Want to bring the fluffiest, creamiest, richest, and most indulgent mashed potatoes to the table? (And who doesn't?) Here are all the tips and tricks you need to make mashed potatoes that are more than just an excuse for gravy. First we'll show you how to cook them just right and then we'll teach you the secret trick to make sure they're never watery. Your 'taters, your way.
How to Make the Best Mashed Potatoes
For this recipe, we used a blend of red and russet potatoes. This combination creates a slight texture variation. If you prefer completely smooth mashed potatoes, this method still applies, but russet or Yukon Gold potatoes--with their high starch content--are the best mashers.
We used 6 potatoes, 1 cup heavy cream, 1/2 cup salted butter, and salt to taste.
1. Peel the potatoes, removing as many of the eyes as possible with the tip of your peeler. (If you prefer more rustic-looking mashed potatoes, keep the skin on half of them and mash them with a potato masher instead of a food mill or potato ricer.) Submerge the potatoes in a bowl of cold water to keep them from turning brown while you are chopping them. Cut the potatoes into similar-sized chunks so they will cook evenly: the cubes should be about 1½ to two inches wide.
2. Put the cut potatoes in a large pot. Use a pot large enough to hold the potatoes with enough water to cover, plus room for the water to boil up without boiling over. Add salt to the water, if desired. Bring the water to a boil over high heat, then reduce heat to medium low. Cover the pot and simmer until potatoes are tender--about 15 to 20 minutes. A knife tip inserted into a potato should meet no resistance; if the potato clings to the knife, the potatoes need to cook longer. When potatoes are done, remove from heat and drain immediately.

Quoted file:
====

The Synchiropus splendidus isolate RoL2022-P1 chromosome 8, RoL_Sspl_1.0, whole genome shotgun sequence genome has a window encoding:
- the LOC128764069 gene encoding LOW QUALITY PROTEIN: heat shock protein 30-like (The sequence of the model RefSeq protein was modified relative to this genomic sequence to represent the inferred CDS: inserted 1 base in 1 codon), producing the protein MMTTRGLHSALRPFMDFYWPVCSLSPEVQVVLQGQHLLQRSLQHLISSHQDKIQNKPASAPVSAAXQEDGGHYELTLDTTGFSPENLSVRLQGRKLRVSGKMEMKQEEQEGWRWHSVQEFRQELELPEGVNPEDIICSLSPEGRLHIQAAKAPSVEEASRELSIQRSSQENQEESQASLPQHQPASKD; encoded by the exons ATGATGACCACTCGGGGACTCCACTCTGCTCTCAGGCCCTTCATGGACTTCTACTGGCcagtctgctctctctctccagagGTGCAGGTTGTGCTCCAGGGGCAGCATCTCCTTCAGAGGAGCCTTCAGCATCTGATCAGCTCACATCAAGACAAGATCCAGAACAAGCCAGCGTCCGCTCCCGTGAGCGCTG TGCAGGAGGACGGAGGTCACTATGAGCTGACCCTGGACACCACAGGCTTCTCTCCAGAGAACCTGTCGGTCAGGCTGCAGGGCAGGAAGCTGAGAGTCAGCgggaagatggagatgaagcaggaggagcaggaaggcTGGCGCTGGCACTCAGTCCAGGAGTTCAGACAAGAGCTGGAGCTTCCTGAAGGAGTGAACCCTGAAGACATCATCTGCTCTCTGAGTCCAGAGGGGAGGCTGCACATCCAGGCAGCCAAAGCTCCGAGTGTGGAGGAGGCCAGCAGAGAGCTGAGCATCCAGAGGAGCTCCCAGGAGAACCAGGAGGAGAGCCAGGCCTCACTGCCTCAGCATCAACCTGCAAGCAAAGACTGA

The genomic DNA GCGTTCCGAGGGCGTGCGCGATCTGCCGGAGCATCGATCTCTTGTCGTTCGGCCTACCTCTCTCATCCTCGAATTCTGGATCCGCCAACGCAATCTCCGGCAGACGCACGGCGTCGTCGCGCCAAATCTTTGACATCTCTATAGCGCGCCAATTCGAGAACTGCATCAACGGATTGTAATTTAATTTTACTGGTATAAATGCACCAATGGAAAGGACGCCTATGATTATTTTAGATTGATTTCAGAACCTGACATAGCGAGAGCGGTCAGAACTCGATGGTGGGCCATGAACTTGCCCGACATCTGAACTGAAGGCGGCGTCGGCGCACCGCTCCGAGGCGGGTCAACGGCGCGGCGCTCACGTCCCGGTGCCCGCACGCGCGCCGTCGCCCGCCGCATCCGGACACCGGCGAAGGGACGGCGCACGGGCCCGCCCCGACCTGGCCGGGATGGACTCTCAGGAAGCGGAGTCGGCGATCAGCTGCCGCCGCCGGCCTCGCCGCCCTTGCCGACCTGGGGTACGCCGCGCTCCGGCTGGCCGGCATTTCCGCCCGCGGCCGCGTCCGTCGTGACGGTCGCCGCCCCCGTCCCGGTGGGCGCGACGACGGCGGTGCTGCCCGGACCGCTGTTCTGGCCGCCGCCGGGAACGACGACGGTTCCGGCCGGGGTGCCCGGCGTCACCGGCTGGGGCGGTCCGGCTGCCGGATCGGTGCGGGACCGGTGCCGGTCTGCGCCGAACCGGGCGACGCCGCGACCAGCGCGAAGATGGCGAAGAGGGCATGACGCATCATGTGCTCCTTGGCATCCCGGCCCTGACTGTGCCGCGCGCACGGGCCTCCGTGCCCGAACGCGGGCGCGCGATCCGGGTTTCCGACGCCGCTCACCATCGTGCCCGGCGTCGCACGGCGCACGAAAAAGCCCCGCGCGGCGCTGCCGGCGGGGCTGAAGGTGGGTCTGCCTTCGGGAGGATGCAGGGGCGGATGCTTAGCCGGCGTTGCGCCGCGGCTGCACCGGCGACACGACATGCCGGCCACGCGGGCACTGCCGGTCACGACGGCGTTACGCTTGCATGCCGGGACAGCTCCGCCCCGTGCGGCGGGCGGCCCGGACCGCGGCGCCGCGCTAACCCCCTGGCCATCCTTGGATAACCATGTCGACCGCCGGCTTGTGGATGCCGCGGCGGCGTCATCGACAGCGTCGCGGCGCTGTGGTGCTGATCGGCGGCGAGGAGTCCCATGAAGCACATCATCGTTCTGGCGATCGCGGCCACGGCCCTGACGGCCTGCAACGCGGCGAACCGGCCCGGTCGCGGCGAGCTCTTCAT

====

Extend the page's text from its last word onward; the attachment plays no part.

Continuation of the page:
Reserve the potato water if you would like to use it in place of butter or cream when mashing, or if you plan to make a vegetable soup stock or sourdough bread.
3. Return the drained potatoes to the pot and heat over medium-high heat for about a minute to cook off any excess water. This guarantees your mashed potatoes won't be watery. Stir gently to make sure all the potatoes dry out. The edges will start to look white and flaky, but don't let the potatoes scorch. Meanwhile, heat the butter and cream in a small saucepan at a low temperature. (You can also use the microwave for this step.)
4. Now we get to the mashing part. For this recipe, we used a food mill to break up the potatoes and remove any lumps. Once the potatoes have been passed through the mill, drizzle half of your hot cream through and around the grate to get every last bit of potato. Gently stir in the remaining butter and cream.
At this point, taste the potatoes for seasoning and adjust to taste. Test for consistency, too: If the potatoes are too thick, add more cream. Other herbs and spices can be added at this point as well--chopped chives, Italian parsley, Parmesan cheese, crumbled bacon, roasted garlic, chopped scallions, or creamed leeks are all delicious additions.
How to Fix Watery Mashed Potatoes
If you didn't follow this recipe, and you've got a saucepan full of watery mashed potatoes, all is not lost -- this article will tell you how to fix those watery mashed potatoes and turn them into creamy, fluffy mashed potatoes.
How to Make Low-Fat Mashed Potatoes That Are Still Creamy
To reduce the fat content of traditional mashed potatoes, use low-fat sour cream in place of butter, and milk or broth rather than cream. Try some of these excellent spiced-up mashed potato recipes:
- Roasted Garlic Mashed Potatoes
- Rosemary Mashed Potatoes and Yams with Garlic and Parmesan
- Mashed Potato, Rutabaga, and Parsnip Casserole with Caramelized Onions
- Spruced Up Mashed Potatoes
- See how to make The Best Mashed Potatoes, using Yukon Gold potatoes instead of Russets.
- Now that you know how to make mashed potatoes, start getting creative with our mashed potato recipes.
- Yes, you can freeze and reheat mashed potatoes without losing texture and flavor.